"Then you have kids whose parents live in the Milton School District, and their taxes go to that district. They are considered out-of-district students.”

Students within the district don't pay for summer classes unless the course requires outside use, such as greens fees for golf, visits to the Ice Age Trail or participation in the summer musical.

Lincoln Elementary School teacher Angela Smalley said she believes as a teacher and a parent that summer school has benefited her sons.

“School can be so monotonous,” she said. “Summer school is a way to experience it in a fun way. Learning can be fun. It's a good thing for the kids. They buy into it more. They are able to have more fun because kids aren't worried about test taking. They are absolutely learning while having fun at the same time.”

Stengel said summer school now focuses on enrichment at the elementary and middle school levels.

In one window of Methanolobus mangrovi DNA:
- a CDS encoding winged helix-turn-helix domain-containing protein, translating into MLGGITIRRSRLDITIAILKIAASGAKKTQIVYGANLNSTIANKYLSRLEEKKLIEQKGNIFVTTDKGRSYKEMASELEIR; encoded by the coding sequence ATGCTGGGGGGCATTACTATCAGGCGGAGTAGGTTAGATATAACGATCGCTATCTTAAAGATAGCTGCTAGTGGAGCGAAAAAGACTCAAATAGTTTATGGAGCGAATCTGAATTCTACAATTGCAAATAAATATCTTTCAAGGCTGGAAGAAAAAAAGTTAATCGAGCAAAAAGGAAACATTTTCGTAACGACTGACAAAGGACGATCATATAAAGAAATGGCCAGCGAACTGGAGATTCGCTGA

At the high school level, making up credits for failed classes is still a big priority.

“Kids at elementary and middle levels really can take whatever they want,” Stengel said. “They attend any school they would like, but we've tried to create neighborhood schools where teachers are from that school.”

“The nice thing about that is the staff knows where the weaknesses of the kids lie, so they can work on specific reading or math skills in the summer time that they missed during the school year,” he said.

Stengel said providing enrichment courses for younger students cuts down on behavioral issues because the kids spend the day engaged in their lessons.

“If the kids are engaged and are enjoying what they're doing, the behavior issues aren't going to be there, and they're going to have a more positive outlook on school,” he said.